resourcesABOUT MT AUTHOR GUIDELINES CLASSIFIEDS EDITORIAL CALENDAR MEDIA GUIDE MASSAGE MART SCHOOLS & EDUCATION FEEDBACK
Workers' Back Pain: Causes, Costs & Solution
You will want to share two important papers published in the past several months. Why? When read separately, each provides valuable information relevant to your patients, community and practice; together, they tell a compelling story.
Natural Cancer Prevention: Pomegranate for the Prostate
In recent years, the ingestion of pure pomegranate juice (8 ounces per day) has been shown in clinical studies with human subjects to slow, and to some degree, reverse, the progression of prostate cancer – the second leading cause of cancer death in North American men.
First Annual ICD-10 Updates Take Effect
Yes, there was an update to ICD-10 codes on Oct. 1. It was a regular update to the diagnosis coding system and will take place every Oct. 1, just as it did when the ICD-9 system was in place.
Power to the Patient
Against a backdrop of splintered political parties, polarizations within nations, civil unrest, and distrust of established government (such as the growing anti-Washington, D.C. sentiment) comes the not-so-surprising finding that health care authorities and practitioners (with perhaps the exception of insurers) are turning over more and more powers to the individual patient.
National Board Apologizes for Testing Issues
The National Board of Chiropractic Examiners (NBCE) has issued a formal apology following a series of computer-based testing malfunctions that impacted two separate examinations (March and June 2016) and caused "widespread confusion and frustration" to the nearly 1,500 examinees taking the tests.
Decoding the Mystery of Medical Insurance Acceptance
In the constantly evolving profession of acupuncture, one of the least understood areas is medical insurance acceptance. The profession is filled with controversy surrounding this topic: Is it ethical?
Integrative Cancer Care: Chiropractic for Chemotherapy-Induced Hiccups
Hiccups (singultus) are a frequent occurrence during cancer treatment. The cause of the hiccups may be the chemotherapy drug itself, such as Cisplatin; or the prophylactic use of corticosteroids such as Decadron, which is used to prevent nausea and/or vomiting.
Dysautonomia: The Medical Condition You May Already Be Treating
TCM practitioners have spent thousands of years healing patients without knowing or needing the names of their diseases as defined by allopathic medicine. We have syndrome names that are both poetic and efficient.
Update from the International AIDS Conference
The 21st International AIDS Conference in Durban, South Africa, brought together more than 15,000 of the world's leading scientists, activists, funders, policy makers, and consumers from 153 countries.
Pediatric Asthma: A Case Study
I have had very good success with pediatric asthma, combining acupuncture with Chinese herbal products. Treatment is given over four to eight months, twice monthly, with herbal formulas rotated every month.
U.S. Olympians Have a DC in Their Corner
It's probably old news to you that doctors of chiropractic play an increasingly prominent role in treating athletes, from youth sports participants to weekend warriors, to elite / professional competitors.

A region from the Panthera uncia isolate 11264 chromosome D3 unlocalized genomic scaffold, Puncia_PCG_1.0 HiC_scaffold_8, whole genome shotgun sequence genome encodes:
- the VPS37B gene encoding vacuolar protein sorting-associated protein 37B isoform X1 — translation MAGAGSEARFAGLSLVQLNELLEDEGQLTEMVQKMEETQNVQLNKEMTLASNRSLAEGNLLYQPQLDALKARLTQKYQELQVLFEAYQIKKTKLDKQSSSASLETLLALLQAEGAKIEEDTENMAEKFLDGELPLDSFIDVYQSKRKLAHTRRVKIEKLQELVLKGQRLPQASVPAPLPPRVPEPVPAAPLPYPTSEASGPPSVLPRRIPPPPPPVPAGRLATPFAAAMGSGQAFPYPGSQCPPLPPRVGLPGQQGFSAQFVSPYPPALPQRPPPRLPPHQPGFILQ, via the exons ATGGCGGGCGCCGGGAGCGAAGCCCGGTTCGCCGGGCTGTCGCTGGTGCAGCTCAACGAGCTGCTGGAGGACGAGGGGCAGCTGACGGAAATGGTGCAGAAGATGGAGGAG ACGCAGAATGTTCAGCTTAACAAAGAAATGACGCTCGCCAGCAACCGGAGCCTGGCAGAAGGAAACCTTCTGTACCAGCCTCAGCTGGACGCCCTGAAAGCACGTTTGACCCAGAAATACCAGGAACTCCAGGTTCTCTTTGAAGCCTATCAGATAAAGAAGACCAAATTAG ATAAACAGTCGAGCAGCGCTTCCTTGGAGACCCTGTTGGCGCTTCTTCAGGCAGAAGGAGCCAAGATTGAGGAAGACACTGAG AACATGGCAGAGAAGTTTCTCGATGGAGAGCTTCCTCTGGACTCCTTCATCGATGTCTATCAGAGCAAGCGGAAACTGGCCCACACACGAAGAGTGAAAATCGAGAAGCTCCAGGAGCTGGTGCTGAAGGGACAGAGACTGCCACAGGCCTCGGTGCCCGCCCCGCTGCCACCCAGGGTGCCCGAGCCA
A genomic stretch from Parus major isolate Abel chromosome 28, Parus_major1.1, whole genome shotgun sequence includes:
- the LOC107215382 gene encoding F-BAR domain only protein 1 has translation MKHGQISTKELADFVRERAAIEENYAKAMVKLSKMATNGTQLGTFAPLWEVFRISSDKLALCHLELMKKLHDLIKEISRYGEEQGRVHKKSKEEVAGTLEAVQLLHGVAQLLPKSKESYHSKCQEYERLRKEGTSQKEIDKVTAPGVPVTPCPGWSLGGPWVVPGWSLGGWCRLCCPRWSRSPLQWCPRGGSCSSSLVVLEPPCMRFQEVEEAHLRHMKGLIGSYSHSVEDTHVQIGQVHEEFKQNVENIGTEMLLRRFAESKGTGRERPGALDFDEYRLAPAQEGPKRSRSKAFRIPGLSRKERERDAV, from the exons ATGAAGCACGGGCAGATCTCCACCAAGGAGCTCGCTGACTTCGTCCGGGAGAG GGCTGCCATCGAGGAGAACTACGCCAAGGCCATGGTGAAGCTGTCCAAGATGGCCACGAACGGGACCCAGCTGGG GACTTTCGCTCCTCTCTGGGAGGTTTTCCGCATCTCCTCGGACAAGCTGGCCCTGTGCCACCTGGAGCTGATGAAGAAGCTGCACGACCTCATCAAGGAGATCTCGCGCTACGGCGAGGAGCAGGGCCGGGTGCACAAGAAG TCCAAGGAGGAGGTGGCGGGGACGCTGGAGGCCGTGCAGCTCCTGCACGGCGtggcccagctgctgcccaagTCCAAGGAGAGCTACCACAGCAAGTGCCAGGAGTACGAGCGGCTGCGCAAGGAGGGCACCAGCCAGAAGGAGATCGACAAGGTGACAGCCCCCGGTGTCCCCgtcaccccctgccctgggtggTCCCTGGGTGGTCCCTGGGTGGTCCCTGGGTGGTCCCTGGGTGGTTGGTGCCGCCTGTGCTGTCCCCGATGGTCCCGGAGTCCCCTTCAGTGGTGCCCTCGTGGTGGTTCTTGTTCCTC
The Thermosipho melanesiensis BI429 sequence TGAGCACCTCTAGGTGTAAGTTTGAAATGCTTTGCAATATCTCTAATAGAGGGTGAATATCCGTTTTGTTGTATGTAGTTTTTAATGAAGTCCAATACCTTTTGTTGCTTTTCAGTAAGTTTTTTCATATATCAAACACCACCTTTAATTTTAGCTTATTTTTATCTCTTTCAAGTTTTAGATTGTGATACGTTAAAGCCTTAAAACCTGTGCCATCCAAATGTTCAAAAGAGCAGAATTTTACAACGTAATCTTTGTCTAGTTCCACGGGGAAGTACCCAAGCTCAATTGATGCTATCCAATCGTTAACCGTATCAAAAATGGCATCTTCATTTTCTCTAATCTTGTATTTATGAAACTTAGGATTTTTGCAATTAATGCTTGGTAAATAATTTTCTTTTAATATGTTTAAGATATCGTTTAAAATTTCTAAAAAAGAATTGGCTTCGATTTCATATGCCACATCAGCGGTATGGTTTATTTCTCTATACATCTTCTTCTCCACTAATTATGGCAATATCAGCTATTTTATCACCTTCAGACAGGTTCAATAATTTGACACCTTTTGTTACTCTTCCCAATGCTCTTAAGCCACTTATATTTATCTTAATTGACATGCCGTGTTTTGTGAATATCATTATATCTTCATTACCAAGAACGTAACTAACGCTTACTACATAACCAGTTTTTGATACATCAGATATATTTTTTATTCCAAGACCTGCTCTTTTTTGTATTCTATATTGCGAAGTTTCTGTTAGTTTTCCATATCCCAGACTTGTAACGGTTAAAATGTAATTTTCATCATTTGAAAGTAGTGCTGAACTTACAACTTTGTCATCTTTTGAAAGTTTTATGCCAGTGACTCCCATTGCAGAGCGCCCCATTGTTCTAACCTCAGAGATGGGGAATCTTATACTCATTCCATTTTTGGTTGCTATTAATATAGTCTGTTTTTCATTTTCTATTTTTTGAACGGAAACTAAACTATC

ITB Syndrome: Treat the Tensor Fascia Latae
Iliotibial band syndrome is usually the result of repetitive knee flexion, such as in runners or cyclists. Pain may be experienced in the knee and/or the hip. The patient may express a sense of the hip dislocating, popping or snapping.
Going Beyond Just Feeling Good
We all know that most patients come to us for some pain complaint: neck pain, back pain, sciatica, carpal tunnel, etc. We also all know that acupuncture is a great first-line care for these issues, as well as supporting overall health and wellness.
Treatment Success at the Won Institute
According to the World Health Organization's 2003 report titled, "Acupuncture: Review and Analysis of Controlled Clinical Trials," acupuncture has been shown to improve many physical, emotional, and mental conditions.
Four Ways to Attract Patients
Acupuncturist A has been in practice for six years and has struggled since day one. She spends as much time and money on marketing as she can, but since her practice is slow, her budget isn't that big.
Pediatric Footwear: Function Over Fashion
As practitioners, it is not uncommon for parents to bring us their children to treat or ask us questions related to the pediatric population. Children's feet tend to be a perplexing region for parents and practitioners alike.
Upgrade to "Parker 2.0" in Las Vegas
Continuing your education and refining your practice: two key elements of a successful chiropractic career. Parker Seminars promises both as it celebrates its 65th anniversary in Las Vegas next February, according to Parker University President, Dr. William Morgan, and seminar consultant Dr. Mark Sanna.
Six Things Every DC Should Know About the Zika Virus
The Zika outbreak continues to spread across the continental United States and U.S. territories. We offer this brief overview on this important public health problem for the practicing doctor of chiropractic.
Using the Lens of Chinese Medicine
One of the most common medications I see in clinical practice on a daily basis is fluoxetine or Prozac. Consequently, I hear many complaints concerning the side effects of this medication and am frequently asked by patients to help manage these side effects with acupuncture and Chinese medicine.